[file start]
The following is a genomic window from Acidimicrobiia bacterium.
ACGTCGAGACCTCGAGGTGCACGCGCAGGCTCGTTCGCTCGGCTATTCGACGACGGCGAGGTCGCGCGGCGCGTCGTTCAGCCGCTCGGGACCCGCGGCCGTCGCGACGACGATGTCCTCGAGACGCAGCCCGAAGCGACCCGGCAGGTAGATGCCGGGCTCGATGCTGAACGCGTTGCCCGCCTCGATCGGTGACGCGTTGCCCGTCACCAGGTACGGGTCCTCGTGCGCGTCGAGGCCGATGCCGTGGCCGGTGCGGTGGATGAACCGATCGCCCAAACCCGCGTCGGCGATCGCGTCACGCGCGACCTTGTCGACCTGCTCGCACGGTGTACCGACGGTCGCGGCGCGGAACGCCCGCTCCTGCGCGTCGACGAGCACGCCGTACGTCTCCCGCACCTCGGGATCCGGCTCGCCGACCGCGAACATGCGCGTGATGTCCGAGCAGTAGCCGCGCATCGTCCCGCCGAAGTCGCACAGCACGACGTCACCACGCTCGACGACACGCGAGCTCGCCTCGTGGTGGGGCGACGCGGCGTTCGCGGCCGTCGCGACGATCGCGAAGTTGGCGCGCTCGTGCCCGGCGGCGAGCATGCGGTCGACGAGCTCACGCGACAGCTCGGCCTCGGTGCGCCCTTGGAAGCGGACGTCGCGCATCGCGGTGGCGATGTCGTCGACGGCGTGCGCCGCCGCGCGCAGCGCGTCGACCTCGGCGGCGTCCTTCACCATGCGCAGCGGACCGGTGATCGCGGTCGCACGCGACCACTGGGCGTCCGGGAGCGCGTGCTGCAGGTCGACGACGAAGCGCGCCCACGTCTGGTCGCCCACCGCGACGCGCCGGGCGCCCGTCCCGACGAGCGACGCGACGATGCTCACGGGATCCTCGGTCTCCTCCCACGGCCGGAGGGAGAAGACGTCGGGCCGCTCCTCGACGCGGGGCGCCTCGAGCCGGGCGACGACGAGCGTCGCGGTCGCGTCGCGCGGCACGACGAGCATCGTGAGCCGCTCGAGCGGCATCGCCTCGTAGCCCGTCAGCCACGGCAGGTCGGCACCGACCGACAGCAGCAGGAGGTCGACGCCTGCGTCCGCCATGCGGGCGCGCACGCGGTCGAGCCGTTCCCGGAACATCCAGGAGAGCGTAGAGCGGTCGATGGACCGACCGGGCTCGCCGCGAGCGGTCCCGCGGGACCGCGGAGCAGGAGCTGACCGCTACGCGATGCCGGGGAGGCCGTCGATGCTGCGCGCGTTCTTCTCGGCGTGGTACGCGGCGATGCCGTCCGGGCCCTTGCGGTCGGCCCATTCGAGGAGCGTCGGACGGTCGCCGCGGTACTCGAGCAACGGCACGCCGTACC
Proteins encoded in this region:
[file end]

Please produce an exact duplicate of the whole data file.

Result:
The following is a genomic window from Acidimicrobiia bacterium.
ACGTCGAGACCTCGAGGTGCACGCGCAGGCTCGTTCGCTCGGCTATTCGACGACGGCGAGGTCGCGCGGCGCGTCGTTCAGCCGCTCGGGACCCGCGGCCGTCGCGACGACGATGTCCTCGAGACGCAGCCCGAAGCGACCCGGCAGGTAGATGCCGGGCTCGATGCTGAACGCGTTGCCCGCCTCGATCGGTGACGCGTTGCCCGTCACCAGGTACGGGTCCTCGTGCGCGTCGAGGCCGATGCCGTGGCCGGTGCGGTGGATGAACCGATCGCCCAAACCCGCGTCGGCGATCGCGTCACGCGCGACCTTGTCGACCTGCTCGCACGGTGTACCGACGGTCGCGGCGCGGAACGCCCGCTCCTGCGCGTCGACGAGCACGCCGTACGTCTCCCGCACCTCGGGATCCGGCTCGCCGACCGCGAACATGCGCGTGATGTCCGAGCAGTAGCCGCGCATCGTCCCGCCGAAGTCGCACAGCACGACGTCACCACGCTCGACGACACGCGAGCTCGCCTCGTGGTGGGGCGACGCGGCGTTCGCGGCCGTCGCGACGATCGCGAAGTTGGCGCGCTCGTGCCCGGCGGCGAGCATGCGGTCGACGAGCTCACGCGACAGCTCGGCCTCGGTGCGCCCTTGGAAGCGGACGTCGCGCATCGCGGTGGCGATGTCGTCGACGGCGTGCGCCGCCGCGCGCAGCGCGTCGACCTCGGCGGCGTCCTTCACCATGCGCAGCGGACCGGTGATCGCGGTCGCACGCGACCACTGGGCGTCCGGGAGCGCGTGCTGCAGGTCGACGACGAAGCGCGCCCACGTCTGGTCGCCCACCGCGACGCGCCGGGCGCCCGTCCCGACGAGCGACGCGACGATGCTCACGGGATCCTCGGTCTCCTCCCACGGCCGGAGGGAGAAGACGTCGGGCCGCTCCTCGACGCGGGGCGCCTCGAGCCGGGCGACGACGAGCGTCGCGGTCGCGTCGCGCGGCACGACGAGCATCGTGAGCCGCTCGAGCGGCATCGCCTCGTAGCCCGTCAGCCACGGCAGGTCGGCACCGACCGACAGCAGCAGGAGGTCGACGCCTGCGTCCGCCATGCGGGCGCGCACGCGGTCGAGCCGTTCCCGGAACATCCAGGAGAGCGTAGAGCGGTCGATGGACCGACCGGGCTCGCCGCGAGCGGTCCCGCGGGACCGCGGAGCAGGAGCTGACCGCTACGCGATGCCGGGGAGGCCGTCGATGCTGCGCGCGTTCTTCTCGGCGTGGTACGCGGCGATGCCGTCCGGGCCCTTGCGGTCGGCCCATTCGAGGAGCGTCGGACGGTCGCCGCGGTACTCGAGCAACGGCACGCCGTACC
Proteins encoded in this region: